At times, it can be hard to understand Eric Clapton’s revered place in rock n’ roll history. For someone whose prowess on the guitar and feel for the blues has been praised as often as every clean cut white boy has changed his socks over the course of two hundred lifetimes, Eric has released quite a few painfully boring or overly slick records. For every 461 Ocean Boulevard or Slowhand, one has had to deal with a Backless, August or Pilgrim. It’s pretty safe to say that, for most of us, acquiring Eric Clapton’s entire discography is not exactly something we aspire to, if we even consider the thought at all.
What would appear to be the saving grace of the man we once called God, then, would be the fact that Clapton never completely lost sight of the music he’s always loved. Those lifeless detours into shameless pop record making never suited him nearly as well as when he was simply getting down and playing the blues, and he’s been doing plenty of that over the past decade, especially on stage (see his B.B. King collaboration, Riding with the King, or any of his recent live performances). So looking at the track list for Clapton certainly gives reason for pause: what the heck is the dude thinking, going all Rod Stewart on us with “Autumn Leaves” and “How Deep Is The Ocean”? And how about that album title? He surely tapped into some powerful imagination with that one.
Well, lo and behold, Clapton is actually a wonderful surprise, and not just because “Autumn Leaves” turns out to be a touching, tastefully rendered take on an old standard that would make Tony Bennett stand up and take notice not just for his voice, but his singing guitar throughout the song’s conclusion. Ditto for “How Deep Is The Ocean.” For someone who has expressed discomfort with being a frontman – and if you’ve seen him perform live, you know he’s not entirely joking around – Clapton sounds remarkably comfortable not just crooning these two timeless pop standards from a bygone era, but also tearing through some New Orleans style Dixieland jazz with Allen Toussaint and Wynton Marlsalis on the Fats Waller tunes “When Somebody Thinks You’re Wonderful” and “My Very Good Friend The Milkman.” Choosing these songs to record for an album simply titled Clapton might appear foolhardy on the surface, but in practice, it smacks of a casual, offhand genius that only someone with the mastery and experience of a committed, lifelong musician could pull off. And pull it off Eric did.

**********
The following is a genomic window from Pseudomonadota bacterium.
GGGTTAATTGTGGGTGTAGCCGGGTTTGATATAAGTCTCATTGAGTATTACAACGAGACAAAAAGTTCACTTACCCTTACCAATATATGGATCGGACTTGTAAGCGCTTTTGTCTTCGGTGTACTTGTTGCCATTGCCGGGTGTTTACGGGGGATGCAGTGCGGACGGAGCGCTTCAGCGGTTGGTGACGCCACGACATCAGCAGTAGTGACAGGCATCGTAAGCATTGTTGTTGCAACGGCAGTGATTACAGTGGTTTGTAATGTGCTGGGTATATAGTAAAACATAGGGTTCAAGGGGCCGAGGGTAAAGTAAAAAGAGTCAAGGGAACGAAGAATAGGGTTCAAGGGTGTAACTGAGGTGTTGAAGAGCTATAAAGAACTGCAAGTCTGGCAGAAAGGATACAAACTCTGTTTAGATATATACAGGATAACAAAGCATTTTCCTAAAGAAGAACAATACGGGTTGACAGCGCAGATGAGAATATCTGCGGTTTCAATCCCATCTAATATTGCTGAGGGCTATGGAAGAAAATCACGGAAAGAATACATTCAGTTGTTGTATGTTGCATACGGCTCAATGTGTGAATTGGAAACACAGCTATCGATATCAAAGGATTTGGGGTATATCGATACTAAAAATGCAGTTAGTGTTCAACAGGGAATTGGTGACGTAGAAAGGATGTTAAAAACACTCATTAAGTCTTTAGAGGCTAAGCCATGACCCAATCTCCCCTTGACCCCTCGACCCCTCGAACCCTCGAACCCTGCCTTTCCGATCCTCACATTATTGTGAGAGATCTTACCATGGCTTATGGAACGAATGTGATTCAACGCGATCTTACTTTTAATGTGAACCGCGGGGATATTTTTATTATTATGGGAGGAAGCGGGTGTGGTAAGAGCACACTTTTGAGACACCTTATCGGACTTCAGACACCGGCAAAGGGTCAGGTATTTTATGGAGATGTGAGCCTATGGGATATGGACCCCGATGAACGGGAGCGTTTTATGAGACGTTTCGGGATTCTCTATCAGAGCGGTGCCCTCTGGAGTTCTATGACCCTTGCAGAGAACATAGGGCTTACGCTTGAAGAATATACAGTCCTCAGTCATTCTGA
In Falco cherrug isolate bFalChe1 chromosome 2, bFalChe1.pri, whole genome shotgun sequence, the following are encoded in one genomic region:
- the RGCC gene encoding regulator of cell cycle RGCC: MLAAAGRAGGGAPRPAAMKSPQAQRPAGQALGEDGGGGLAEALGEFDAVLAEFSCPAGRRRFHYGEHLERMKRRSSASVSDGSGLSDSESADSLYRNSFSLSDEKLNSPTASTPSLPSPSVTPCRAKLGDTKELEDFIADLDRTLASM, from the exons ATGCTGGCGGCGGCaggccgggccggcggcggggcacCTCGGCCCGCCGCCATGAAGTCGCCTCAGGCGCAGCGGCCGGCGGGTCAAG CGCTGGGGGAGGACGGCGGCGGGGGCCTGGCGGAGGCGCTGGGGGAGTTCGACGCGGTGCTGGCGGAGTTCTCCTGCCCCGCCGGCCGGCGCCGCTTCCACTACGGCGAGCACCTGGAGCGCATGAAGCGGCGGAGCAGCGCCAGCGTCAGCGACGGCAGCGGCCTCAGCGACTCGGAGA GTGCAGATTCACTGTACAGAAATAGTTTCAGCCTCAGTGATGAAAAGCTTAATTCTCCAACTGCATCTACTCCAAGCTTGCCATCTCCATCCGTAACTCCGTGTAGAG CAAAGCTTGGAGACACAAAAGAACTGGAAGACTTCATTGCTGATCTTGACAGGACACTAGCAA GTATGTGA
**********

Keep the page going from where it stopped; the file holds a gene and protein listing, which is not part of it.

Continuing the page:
Furthermore, it’s been ages since Clapton’s blues recordings have carried as much grit and guts as can be found on this album’s “Traveling Alone” and “Rolling and Tumbling.” The latter especially cooks with the same kind of simmering excitement that Clapton injected into J.J. Cale’s “After Midnight” way back in 1970, complete with those stinging guitar solos that we all wish we’d hear more often from the man. As for “Traveling Alone,” it opens the album with gravelly guitar carrying it all the way through, punctuated by some tasteful organ comping and Clapton singing the lyrics of Lil’ Son Jackson with pain and passion. It’s the kind of recording that justifies all of Clapton’s accolades, and it’s one of the most perfect examples of Clapton showing off without showing off.
Of course, as with any Clapton record, it’s not all perfection. EC’s longstanding tradition of covering J.J. Cale is continued here with “River Runs Deep,” and if you thought Clapton could probably play his way through Cale’s catalog in his sleep, this tune just might be his way of proving it – he barely sounds awake throughout this tired and lazy little snoozer. But then, this is really the only weak spot on the entire record. Even the soulful pop tunes “Everything Will Be Alright” and “Diamonds” shimmer with life and love, and also carry small elements of the blues and jazz that mark the rest of the album’s best moments.
At 14 songs, Clapton certainly delivers both quantity and quality, and if anything, it wouldn’t have hurt to have added a few more tunes. Regardless, Clapton finds its namesake aging with good taste and the grace of mastery as he plays the kind of blues that elicits smiles of joy. May that joy keep raining down upon us.
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